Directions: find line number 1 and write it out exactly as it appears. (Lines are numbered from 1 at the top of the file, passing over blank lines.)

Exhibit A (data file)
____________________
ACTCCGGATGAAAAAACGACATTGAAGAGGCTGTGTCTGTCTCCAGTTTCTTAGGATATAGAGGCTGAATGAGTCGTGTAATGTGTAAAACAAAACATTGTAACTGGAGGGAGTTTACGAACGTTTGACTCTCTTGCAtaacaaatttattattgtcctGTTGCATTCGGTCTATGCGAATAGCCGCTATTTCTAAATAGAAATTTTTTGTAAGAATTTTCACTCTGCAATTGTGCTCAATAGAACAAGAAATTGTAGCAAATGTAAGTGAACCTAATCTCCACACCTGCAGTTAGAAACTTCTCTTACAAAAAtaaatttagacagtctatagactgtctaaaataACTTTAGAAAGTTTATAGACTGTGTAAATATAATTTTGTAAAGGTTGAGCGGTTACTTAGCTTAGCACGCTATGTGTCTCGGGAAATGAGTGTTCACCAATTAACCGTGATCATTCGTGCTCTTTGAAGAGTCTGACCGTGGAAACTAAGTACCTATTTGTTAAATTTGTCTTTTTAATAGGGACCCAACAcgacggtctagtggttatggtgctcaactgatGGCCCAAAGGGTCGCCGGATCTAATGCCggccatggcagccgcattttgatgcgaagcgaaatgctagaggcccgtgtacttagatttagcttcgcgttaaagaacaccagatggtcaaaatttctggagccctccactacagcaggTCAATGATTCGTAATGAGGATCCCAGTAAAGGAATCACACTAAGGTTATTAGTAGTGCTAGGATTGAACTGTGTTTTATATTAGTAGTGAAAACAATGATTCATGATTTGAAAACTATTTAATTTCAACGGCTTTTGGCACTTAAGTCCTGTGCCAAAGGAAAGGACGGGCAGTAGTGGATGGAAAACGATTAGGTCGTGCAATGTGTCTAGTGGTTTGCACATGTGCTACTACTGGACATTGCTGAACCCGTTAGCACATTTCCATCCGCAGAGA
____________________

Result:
ACTCCGGATGAAAAAACGACATTGAAGAGGCTGTGTCTGTCTCCAGTTTCTTAGGATATAGAGGCTGAATGAGTCGTGTAATGTGTAAAACAAAACATTGTAACTGGAGGGAGTTTACGAACGTTTGACTCTCTTGCAtaacaaatttattattgtcctGTTGCATTCGGTCTATGCGAATAGCCGCTATTTCTAAATAGAAATTTTTTGTAAGAATTTTCACTCTGCAATTGTGCTCAATAGAACAAGAAATTGTAGCAAATGTAAGTGAACCTAATCTCCACACCTGCAGTTAGAAACTTCTCTTACAAAAAtaaatttagacagtctatagactgtctaaaataACTTTAGAAAGTTTATAGACTGTGTAAATATAATTTTGTAAAGGTTGAGCGGTTACTTAGCTTAGCACGCTATGTGTCTCGGGAAATGAGTGTTCACCAATTAACCGTGATCATTCGTGCTCTTTGAAGAGTCTGACCGTGGAAACTAAGTACCTATTTGTTAAATTTGTCTTTTTAATAGGGACCCAACAcgacggtctagtggttatggtgctcaactgatGGCCCAAAGGGTCGCCGGATCTAATGCCggccatggcagccgcattttgatgcgaagcgaaatgctagaggcccgtgtacttagatttagcttcgcgttaaagaacaccagatggtcaaaatttctggagccctccactacagcaggTCAATGATTCGTAATGAGGATCCCAGTAAAGGAATCACACTAAGGTTATTAGTAGTGCTAGGATTGAACTGTGTTTTATATTAGTAGTGAAAACAATGATTCATGATTTGAAAACTATTTAATTTCAACGGCTTTTGGCACTTAAGTCCTGTGCCAAAGGAAAGGACGGGCAGTAGTGGATGGAAAACGATTAGGTCGTGCAATGTGTCTAGTGGTTTGCACATGTGCTACTACTGGACATTGCTGAACCCGTTAGCACATTTCCATCCGCAGAGA